Parliamentary Committees and Public Enquiries
Government should build migration consensus and engage in open debate
The Home Affairs Committee warns all those involved in the debate not to exploit or escalate tensions over immigration in the run up to withdrawal agreement.
- Read the report summary
- Read the conclusions and recommendations
- Read the full report: Policy options for future migration from the European Economic Area: Interim report
Government has not attempted to build consensus on immigration reform
The Committee has criticised the Government’s failure to set out detail on post-Brexit migration policy or to build consensus on immigration reform despite having over two years since the referendum in which to do so.
Continued delays to the publication of the White Paper on Immigration and the Immigration Bill has meant there is little indication of what immigration policy will be. Despite the fact that the issue was subject to heated and divisive debate during the referendum campaigns in 2016 the Government has not attempted to build consensus on immigration reform or consult the public over future migration policy in the two years since. The Committee believes this is a regrettable missed opportunity.
Migration policy now risks being caught up in a rushed and highly politicised debate
The Committee warns that migration policy now risks being caught up in a rushed and highly politicised debate in the run up to the vote on the withdrawal agreement and it cautions all those involved in the Brexit debate on the withdrawal agreement not to exploit or escalate tensions over immigration in the coming months.
EU migration is an important part of UK history. The need for a good economic deal, the fact that the EU is our closest neighbour and trading partner, UK skills needs and shared economic, social and cultural bonds all mean that EU migration will remain important in future. The committee cautions the Government against implying that the only EEA migration post-Brexit will be in the limited categories referred to in the Withdrawal White Paper, as that is not conducive to an honest or open debate. Nor should the Government make meeting the net migration target an objective of EEA migration policy as it is not working and should be replaced.
In the absence of detail from the Government, the Committee has explored a range of post-Brexit immigration policy options which are set out in this report for Parliament and the public to inform the debate, including on the trade-offs between migration and trade. The Committee will wait for the Migration Advisory Committee’s report in the autumn before making further recommendations, and calls on the Government to consult on options.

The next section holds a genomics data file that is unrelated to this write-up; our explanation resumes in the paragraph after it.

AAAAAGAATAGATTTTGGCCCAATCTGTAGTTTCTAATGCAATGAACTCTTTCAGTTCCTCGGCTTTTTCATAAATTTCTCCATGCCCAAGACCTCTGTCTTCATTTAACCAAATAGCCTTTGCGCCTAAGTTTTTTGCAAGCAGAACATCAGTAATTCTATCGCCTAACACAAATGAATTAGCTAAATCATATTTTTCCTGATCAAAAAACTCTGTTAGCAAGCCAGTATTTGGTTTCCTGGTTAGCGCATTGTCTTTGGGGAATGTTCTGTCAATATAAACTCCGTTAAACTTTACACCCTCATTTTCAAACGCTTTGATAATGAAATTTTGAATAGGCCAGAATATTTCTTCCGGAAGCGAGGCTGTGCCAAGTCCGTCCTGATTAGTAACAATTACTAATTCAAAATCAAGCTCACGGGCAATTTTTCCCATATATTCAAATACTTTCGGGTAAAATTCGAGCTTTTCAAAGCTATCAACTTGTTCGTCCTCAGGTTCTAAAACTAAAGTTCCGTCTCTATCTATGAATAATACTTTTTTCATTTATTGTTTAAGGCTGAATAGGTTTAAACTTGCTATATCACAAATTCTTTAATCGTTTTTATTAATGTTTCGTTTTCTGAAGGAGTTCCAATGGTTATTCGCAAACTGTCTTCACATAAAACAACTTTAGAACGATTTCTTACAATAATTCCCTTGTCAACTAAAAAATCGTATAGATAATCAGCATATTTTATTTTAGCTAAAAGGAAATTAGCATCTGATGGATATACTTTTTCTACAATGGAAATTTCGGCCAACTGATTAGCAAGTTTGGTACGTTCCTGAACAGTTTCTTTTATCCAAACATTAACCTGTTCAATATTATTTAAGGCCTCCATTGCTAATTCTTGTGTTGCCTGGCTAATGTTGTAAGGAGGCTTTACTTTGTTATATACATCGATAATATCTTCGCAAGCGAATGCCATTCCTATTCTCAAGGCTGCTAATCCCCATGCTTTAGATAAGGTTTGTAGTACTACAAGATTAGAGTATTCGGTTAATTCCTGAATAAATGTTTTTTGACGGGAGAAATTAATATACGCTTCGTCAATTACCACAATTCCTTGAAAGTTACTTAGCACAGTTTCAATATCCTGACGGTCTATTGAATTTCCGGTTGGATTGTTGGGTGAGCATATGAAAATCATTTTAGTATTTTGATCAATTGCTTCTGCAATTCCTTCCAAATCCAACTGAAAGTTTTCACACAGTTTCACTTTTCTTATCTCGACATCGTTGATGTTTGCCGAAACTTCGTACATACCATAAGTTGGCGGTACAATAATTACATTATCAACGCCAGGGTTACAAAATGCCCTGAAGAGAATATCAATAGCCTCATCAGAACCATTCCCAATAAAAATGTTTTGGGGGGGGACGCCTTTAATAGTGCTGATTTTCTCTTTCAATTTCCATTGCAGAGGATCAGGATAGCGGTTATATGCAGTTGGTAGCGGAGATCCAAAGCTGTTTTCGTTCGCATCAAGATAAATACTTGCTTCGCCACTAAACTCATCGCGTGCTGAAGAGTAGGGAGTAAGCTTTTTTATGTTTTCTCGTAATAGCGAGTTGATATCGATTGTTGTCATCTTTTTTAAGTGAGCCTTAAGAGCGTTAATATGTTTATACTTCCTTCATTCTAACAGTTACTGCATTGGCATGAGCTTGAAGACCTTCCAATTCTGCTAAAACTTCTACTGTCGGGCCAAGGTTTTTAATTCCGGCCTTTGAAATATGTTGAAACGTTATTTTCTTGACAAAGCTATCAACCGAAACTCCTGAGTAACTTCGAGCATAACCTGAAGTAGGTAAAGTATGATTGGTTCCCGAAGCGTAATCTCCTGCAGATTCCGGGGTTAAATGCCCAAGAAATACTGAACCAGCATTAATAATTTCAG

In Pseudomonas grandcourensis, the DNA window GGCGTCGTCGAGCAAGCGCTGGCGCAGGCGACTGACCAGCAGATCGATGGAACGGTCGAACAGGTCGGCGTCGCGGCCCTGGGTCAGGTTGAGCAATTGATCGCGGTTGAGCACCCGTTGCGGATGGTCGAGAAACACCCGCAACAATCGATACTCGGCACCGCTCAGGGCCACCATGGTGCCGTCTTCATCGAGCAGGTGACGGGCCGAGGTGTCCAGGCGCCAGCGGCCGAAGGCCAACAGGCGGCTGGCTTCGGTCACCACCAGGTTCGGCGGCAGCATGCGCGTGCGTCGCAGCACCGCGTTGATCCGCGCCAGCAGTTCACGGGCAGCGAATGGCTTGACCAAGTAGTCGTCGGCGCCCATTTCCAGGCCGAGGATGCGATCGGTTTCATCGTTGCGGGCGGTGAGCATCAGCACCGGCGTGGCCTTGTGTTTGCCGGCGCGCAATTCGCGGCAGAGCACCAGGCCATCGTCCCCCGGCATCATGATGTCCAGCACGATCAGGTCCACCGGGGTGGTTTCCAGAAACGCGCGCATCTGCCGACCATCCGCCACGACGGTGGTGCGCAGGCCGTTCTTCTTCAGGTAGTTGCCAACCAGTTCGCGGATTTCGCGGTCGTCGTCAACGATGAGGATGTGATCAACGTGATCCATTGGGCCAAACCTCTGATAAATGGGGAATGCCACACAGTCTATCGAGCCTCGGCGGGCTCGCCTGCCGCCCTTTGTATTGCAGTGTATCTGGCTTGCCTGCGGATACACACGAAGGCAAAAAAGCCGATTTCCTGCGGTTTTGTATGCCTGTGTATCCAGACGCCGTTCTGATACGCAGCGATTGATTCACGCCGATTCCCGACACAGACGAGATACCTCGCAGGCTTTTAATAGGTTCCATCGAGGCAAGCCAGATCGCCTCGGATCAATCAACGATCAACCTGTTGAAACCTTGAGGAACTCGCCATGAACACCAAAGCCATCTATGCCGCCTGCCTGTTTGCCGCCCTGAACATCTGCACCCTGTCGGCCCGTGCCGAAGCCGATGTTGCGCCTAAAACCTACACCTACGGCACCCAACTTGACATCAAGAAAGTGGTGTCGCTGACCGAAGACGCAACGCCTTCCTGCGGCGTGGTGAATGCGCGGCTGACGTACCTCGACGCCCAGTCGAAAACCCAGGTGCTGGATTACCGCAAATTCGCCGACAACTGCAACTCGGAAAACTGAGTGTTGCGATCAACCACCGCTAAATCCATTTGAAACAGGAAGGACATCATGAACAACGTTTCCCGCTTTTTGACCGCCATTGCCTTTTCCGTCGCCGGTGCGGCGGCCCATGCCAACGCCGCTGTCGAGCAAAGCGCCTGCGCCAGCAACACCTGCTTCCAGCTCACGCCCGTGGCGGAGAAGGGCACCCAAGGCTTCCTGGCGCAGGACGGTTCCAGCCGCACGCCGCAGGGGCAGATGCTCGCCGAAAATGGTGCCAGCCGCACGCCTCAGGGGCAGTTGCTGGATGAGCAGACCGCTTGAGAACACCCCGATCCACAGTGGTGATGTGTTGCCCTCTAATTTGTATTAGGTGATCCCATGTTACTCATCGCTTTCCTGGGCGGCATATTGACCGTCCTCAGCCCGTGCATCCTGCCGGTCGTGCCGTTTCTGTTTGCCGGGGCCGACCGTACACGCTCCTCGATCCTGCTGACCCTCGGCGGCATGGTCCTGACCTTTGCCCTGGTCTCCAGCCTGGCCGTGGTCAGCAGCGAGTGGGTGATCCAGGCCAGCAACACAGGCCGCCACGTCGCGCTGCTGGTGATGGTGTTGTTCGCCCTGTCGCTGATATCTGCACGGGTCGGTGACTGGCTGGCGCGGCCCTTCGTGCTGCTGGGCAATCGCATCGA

Three broad sets of policy options explored
The interim report looks at three broad sets of policy options:
- Within the EU and during transition there are further measures that could be taken, in particular on registration, enforcement, skills and labour market reform. As witnesses noted, the UK has opted not to take up measures which are possible.
- Within an EFTA-style arrangement with close or full participation in the single market, the report highlights a range of further measures that might be possible - especially in a bespoke negotiated agreement. These include ‘emergency brake’ provisions, controls on access to the UK labour market, accession style controls and further measures which build on the negotiation carried out by the previous Prime Minister. We conclude that there are a series of options for significant immigration reform that should be explored by the Government.
- Within an association agreement or free trade agreement, the options in part depend on how close such an agreement is. While any agreement itself may not cover many ‘labour mobility’ measures, the government will still need to make decisions about long-term migration, including for work, family and study.
Calling for a measured debate and consultation on immigration options
Chair of the Home Affairs Committee, Rt Hon Yvette Cooper MP, said:
"Immigration was one of the central issues during the referendum and it divided the country, but sadly there has been no attempt by the Government to hold any kind of sensible debate on it or build any kind of consensus on immigration since. That is deeply disappointing and it has left a vacuum—and it’s really important that people don’t exploit that again.
The misinformation and tensions over immigration during the referendum campaign were deeply damaging and divisive. It is essential that does not happen again, and those who exploited concerns over immigration during the referendum need to be more honest and more responsible when it is debated in the run up to the final deal.
We are calling for a measured debate and consultation on immigration options instead.
We found there were a much wider range of possible precedents and options for immigration reform than people often talk about - including options that could be combined with participation in the single market - that we believe the Government should be exploring further now."
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